Getting to the negotiation table is hard. Upon reaching this critical final stage, sellers are often compelled to close at any cost. The problem is that these costs aren’t merely figurative. Sellers concede on critical pricing terms to ensure that a customer’s commitment solidifies to a close. However, there is an alternative, which allows sellers to maintain the value and scope of the deal to the end. Moreover, this approach provides for mutually beneficial outcomes that reinforce the prospect of future business. The solution is a consultative approach to negotiating.

Sellers can become more consultative in negotiations by seeking to understand the customer’s psychology, converting demands to needs and, eventually, trading to protect the deal size.

Understanding Customer Psychology

Protecting the size of the deal means helping the customer understand the value of the proposed solution. Sellers can guide this process with priming. The concept behind this psychological principle is simple: The seller prompts the customer to think in a certain way. This process begins by exuding a tone of fairness. When sellers signal the goal of an equitable outcome, customers respond positively. Research published in Psychology & Marketing revealed that “by priming a consideration for fairness, a seller can increase a customer’s satisfaction without sacrificing profit.” The long-term benefits are equally powerful, as fairness-primed buyers have “a more positive attitude toward the seller.” This positivity primes the customer into recognizing the value of your proposed solution.

The value of establishing fairness extends beyond the negotiation table. Fairness gives rise to trust and credibility. A signed document is a legal formality; trust is what keeps the relationship going. “Formal contracts are often ineffective in taking care of uncertainties, conflicts and crises that a business relationship is bound to go through over time,” explain researchers in MIT Sloan Management Review. “Trust and confidence, have been pointed out in several of the studies as being more effective for the development of relationships.” View the negotiation as a commitment not to only the sale but also to the business relationship.

Converting Demands to Needs

Incisive questioning is the core of a consultative approach, because it gives the seller a way to position the value of the solution. However, questions serve another critical purpose: They help a seller convert the customer’s demands to needs.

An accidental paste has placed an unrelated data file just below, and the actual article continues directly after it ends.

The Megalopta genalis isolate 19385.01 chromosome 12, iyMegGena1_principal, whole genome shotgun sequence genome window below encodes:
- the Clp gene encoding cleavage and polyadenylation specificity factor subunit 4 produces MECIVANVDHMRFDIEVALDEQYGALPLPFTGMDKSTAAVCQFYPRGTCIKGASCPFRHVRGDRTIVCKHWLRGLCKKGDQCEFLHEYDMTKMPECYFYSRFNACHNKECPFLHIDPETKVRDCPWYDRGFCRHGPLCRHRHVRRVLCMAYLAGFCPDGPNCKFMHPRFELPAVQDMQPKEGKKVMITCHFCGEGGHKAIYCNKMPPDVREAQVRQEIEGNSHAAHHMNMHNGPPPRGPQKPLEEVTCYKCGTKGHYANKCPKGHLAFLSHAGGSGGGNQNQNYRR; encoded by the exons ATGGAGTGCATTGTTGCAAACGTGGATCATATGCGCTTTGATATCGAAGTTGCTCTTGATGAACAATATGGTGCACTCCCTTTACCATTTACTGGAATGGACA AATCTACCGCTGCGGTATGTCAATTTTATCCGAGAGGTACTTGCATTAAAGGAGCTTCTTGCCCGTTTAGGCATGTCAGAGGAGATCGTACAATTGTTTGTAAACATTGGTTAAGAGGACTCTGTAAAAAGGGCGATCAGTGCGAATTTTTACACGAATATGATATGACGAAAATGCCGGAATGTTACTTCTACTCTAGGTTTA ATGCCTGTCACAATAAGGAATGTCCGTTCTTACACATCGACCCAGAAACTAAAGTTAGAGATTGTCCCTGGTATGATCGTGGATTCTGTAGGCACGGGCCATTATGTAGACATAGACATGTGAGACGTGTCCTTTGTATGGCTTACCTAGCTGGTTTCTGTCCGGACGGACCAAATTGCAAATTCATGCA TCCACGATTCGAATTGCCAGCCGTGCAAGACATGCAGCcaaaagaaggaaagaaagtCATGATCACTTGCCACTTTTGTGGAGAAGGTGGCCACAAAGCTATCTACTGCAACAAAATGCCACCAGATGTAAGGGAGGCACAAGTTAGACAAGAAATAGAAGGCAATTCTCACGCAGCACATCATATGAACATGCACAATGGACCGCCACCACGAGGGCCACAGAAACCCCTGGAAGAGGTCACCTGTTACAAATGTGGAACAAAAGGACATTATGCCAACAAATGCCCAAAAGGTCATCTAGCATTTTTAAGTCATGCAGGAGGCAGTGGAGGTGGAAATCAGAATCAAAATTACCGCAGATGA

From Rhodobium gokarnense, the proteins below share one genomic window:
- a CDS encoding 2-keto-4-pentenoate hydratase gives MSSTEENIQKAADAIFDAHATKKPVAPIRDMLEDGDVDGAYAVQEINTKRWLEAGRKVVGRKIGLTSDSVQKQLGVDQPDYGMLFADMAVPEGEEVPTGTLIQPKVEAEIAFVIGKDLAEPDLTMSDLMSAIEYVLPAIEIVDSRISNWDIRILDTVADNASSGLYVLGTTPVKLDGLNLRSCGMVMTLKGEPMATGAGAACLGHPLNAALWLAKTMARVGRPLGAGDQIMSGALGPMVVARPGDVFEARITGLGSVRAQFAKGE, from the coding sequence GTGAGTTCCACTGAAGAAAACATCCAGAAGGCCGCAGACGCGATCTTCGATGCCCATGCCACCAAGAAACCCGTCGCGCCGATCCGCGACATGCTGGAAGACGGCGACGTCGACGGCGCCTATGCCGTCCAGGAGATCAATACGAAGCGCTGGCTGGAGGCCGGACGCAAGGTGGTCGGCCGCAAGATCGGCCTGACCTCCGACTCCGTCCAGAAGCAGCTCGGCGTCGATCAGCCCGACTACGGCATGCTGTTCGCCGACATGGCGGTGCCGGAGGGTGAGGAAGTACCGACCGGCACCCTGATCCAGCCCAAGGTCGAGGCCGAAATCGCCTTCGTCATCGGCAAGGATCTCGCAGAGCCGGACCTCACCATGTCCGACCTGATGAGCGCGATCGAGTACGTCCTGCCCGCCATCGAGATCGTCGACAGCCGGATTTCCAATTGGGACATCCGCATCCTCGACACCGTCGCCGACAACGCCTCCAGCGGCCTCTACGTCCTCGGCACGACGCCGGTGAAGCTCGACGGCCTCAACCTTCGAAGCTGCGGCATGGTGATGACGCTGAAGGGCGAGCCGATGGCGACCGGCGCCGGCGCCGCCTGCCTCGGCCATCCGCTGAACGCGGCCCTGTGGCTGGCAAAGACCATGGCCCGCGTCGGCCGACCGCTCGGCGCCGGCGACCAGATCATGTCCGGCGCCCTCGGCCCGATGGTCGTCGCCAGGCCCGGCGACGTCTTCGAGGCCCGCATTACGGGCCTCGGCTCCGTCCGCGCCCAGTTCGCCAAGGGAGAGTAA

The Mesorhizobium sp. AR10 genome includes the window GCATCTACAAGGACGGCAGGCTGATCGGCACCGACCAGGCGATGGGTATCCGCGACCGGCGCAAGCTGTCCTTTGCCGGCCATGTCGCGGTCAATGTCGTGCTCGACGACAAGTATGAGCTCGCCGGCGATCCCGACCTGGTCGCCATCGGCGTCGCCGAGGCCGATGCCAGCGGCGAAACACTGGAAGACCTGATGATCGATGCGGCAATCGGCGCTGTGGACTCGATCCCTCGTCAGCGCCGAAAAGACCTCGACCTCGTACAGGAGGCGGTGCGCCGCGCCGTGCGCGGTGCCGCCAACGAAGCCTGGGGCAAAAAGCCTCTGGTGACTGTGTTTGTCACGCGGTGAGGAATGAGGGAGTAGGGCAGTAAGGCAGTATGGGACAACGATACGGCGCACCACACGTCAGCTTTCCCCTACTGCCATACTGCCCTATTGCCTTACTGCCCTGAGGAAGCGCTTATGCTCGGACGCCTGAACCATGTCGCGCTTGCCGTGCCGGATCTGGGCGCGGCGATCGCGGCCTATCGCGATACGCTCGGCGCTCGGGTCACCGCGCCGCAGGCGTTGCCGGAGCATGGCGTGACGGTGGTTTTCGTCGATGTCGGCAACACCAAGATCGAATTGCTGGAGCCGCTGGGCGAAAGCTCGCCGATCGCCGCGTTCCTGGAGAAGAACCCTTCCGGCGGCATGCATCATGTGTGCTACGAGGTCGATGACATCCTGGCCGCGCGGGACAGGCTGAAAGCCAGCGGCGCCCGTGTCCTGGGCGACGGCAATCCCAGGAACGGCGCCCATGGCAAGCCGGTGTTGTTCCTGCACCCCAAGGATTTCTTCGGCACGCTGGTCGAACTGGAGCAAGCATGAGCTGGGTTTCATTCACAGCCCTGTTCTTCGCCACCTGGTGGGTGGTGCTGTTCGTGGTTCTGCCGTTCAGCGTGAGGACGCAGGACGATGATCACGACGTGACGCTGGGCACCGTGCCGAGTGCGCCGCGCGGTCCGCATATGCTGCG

Why do sellers need to do this? Needs are easier to meet than demands. They represent a requirement that a seller can meet in a multitude of ways. A demand, however, is more burdensome. It is often immovable and resistant to creative solutions. In the worst cases, a demand represents one’s ego in hiding. Sellers can move past this problem by identifying the base need residing below a stated demand.

In many instances, a customer will demand that he or she “needs a lower price.” Sellers can dig deeper to find out which aspect of the solution the customer believes is too expensive. In doing so, the seller can then help shape the customer’s perception of value by connecting the capabilities of the solution to specific customer challenges. The core of this approach is information exchange. Research from Clemson University determined that “buyers’ monetary cost increased as information increased, suggesting that sellers might profit from information exchange and indirectly, from trust.” This is a valuable finding for sellers, because it illustrates that more dialogue can convert demands to needs and, in some cases, even boost the value of the sale.

Trade to Protect

Nearly every negotiation requires trading to reach a close. Effective trading is critical because it’s a way for a seller to control the value of the final deal size. Sellers reach this stage when they’ve exhausted all other efforts to maintain their ideal terms. Before trading, sellers must recognize how it differs from conceding. A concession is the act of giving up something without receiving anything in return. Sellers can protect the deal by avoiding concessions.

Sellers must take time before the negotiation begins to understand what they’re willing to trade and the true value of those trades. Additionally, trading doesn’t signal a departure from the collaborative tone of consultative negotiations. Sellers should be careful to avoid an adversarial tone at this stage. Findings from the Harvard Negotiation Law Review “serve to shatter the myth that adversarial bargaining is more effective and less risky than problem solving.” Be assertive, not adversarial.

Effective, mindful negotiations balance the objectives of maximizing the deal size while ensuring mutually beneficial outcomes that create a foundation for future sales. The path to the sale is in the customer’s words; keep listening.